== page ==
In the forest the Mother Trees recognizes, and talks to their kin, shaping future generations.

I have always been a tree hugger, but now I hug them for a different reason. Or maybe now I’m realizing the reason.

Life of a Forest- part one – The Planted Forest.

The Forest, through the eyes of a forget-me-not.

I just finished reading The Hidden Life of Trees by Peter Wohlleben, and discovered what trees feel and how they communicate. In Wohlleben’s work, his research follows the science of, Canadian, Suzanne Simard whose story is told in her book, Finding the Mother Tree. These two books have taught me so much about my little forest, which I have separated into three parts. The first being The Planted Forest.

The Planted Forest

This part of our forest was planted. I had brought home a couple of bundles of spruce saplings from a tree nursery where I had seasonal employment. My father stopped by and planted these little spruts in the northeast corner of our property. His work being interrupted as he had to rescue two, adventurous, three year olds. Returning them to their moms, after they had left the backyard and were traveling down the road to visit their dads at work.

He planted these seeding, in straight rows. They bordered on a much taller pine forest that had been planted years earlier by the Ministry of Natural Resources. He planted these trees thirty-five years ago.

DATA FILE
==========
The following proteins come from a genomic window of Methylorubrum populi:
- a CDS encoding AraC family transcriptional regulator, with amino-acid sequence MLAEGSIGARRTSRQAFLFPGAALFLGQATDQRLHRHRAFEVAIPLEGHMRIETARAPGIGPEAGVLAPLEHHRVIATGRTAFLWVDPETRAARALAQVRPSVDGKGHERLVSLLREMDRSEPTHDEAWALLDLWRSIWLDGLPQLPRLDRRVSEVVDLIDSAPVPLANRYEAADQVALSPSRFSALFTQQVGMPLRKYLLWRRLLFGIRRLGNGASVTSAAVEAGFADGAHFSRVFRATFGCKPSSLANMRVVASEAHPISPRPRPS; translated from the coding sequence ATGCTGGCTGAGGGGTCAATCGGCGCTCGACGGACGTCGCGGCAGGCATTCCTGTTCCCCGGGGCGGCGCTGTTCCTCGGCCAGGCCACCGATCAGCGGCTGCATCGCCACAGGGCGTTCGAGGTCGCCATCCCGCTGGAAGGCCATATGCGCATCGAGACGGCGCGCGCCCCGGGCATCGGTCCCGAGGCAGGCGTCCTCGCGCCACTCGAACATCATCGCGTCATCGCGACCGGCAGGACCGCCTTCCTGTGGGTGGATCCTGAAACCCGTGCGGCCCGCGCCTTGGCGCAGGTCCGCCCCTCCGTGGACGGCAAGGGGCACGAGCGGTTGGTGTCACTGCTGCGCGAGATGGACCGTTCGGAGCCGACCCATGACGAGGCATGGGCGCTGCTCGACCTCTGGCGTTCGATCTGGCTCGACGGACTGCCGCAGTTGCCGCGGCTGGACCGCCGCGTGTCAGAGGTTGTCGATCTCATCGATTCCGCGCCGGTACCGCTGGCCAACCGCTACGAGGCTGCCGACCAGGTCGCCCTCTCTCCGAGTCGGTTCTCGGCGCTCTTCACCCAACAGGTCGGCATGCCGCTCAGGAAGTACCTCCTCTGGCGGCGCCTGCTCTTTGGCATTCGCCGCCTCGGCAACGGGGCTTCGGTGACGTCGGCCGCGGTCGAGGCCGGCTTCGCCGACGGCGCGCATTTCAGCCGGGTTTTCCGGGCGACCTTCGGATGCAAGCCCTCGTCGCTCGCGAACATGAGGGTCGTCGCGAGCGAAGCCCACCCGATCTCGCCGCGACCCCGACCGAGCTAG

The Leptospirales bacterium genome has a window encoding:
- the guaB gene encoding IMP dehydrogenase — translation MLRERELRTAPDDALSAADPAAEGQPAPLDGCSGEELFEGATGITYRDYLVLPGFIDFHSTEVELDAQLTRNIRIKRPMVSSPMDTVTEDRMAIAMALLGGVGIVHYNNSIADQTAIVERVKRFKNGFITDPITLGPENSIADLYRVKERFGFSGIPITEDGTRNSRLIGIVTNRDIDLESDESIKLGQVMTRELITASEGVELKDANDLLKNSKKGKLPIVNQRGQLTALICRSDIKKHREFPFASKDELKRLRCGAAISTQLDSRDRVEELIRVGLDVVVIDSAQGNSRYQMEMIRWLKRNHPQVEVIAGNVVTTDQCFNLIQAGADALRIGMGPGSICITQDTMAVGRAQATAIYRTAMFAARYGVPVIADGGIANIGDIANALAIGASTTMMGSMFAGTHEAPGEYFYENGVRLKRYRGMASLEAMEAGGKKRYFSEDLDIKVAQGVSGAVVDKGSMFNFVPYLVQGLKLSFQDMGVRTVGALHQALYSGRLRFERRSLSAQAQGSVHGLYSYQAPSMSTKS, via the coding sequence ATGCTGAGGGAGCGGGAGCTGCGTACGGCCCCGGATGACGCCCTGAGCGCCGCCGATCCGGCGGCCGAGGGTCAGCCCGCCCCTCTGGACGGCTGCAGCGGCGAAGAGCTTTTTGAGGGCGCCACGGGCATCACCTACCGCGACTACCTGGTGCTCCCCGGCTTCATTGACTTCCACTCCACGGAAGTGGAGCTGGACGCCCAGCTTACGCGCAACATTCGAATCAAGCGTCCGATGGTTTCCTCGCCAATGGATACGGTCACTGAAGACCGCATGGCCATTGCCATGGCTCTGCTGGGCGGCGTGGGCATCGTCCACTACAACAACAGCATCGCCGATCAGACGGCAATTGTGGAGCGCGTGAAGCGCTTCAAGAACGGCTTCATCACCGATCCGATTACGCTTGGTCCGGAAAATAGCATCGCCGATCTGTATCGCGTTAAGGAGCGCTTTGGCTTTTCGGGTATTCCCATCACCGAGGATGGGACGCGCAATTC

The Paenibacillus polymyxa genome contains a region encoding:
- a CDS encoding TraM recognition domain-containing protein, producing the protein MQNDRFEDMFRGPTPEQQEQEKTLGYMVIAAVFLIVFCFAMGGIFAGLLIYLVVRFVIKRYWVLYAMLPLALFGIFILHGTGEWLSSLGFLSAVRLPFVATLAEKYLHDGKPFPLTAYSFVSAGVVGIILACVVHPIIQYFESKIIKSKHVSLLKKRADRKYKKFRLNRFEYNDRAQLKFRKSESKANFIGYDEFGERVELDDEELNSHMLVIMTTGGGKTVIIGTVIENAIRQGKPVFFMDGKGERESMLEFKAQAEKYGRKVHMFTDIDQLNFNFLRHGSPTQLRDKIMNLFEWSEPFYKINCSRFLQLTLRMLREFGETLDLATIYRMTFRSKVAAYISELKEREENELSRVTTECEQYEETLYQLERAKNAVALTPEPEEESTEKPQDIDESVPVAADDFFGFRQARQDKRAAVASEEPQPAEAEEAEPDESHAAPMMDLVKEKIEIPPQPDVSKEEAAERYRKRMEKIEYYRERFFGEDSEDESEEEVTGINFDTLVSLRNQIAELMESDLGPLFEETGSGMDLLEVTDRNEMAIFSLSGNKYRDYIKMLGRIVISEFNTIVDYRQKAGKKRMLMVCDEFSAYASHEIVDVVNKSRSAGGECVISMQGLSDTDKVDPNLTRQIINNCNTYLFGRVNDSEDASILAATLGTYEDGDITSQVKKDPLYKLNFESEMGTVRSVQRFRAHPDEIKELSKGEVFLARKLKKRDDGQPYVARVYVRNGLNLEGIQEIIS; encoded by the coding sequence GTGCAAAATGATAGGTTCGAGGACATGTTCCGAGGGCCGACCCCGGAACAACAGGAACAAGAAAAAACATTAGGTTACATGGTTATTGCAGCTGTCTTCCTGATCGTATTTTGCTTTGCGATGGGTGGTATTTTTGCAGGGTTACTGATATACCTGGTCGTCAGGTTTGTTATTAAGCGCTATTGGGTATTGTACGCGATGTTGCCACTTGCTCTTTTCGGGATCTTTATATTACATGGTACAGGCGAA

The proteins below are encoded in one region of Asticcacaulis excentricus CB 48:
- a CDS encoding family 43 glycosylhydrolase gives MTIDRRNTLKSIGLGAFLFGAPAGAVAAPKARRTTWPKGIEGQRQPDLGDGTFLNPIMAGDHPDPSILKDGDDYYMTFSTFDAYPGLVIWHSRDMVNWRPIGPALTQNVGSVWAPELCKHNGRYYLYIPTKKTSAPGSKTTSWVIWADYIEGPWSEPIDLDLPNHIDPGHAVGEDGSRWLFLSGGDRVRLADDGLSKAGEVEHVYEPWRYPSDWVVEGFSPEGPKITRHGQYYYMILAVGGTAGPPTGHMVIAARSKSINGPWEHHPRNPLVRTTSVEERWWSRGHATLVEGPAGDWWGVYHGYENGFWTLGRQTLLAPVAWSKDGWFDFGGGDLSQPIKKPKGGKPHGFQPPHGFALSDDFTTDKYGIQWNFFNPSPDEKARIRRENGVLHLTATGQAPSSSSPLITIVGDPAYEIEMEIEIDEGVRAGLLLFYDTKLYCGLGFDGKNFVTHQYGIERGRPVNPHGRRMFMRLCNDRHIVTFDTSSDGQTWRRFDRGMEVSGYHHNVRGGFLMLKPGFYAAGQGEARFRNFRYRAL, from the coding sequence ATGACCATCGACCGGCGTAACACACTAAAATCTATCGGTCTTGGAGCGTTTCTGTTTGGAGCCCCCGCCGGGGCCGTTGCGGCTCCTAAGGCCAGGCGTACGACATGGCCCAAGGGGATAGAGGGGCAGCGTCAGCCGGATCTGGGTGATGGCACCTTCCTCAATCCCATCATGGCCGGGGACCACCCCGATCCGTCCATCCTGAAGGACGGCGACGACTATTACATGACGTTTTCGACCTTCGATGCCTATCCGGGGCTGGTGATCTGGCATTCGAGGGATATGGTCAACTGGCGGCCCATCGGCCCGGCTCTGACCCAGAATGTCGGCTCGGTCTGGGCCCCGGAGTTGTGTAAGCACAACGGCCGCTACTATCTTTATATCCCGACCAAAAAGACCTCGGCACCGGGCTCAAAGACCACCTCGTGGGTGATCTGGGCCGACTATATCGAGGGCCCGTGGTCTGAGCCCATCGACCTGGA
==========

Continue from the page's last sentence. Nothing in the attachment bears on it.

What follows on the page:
Left unattended, these seedlings grew into trees. The forest becoming the beautiful sanctuary it is today. Occasionally they gave one of their own to adorn our living room at Christmas time.

I wonderful place to just sit….

This past year I have spent a lot of time in this part of the forest. I trimmed branches and removed dead trees.

I’ve learned from reading this past week, that forests allowed to develop on their own provide for one another, and communicate with one another.

Trees planted by people remain individuals, growing independently. They will age, but not to the years of those left to naturalize on their own.

I went back into this forest today. I sat on my bench. It is made from the branches of the cedar tree on the opposite side of our property. I contemplated, what would these trees be like if they communicated with one another?

The path leading to The Planted Forest.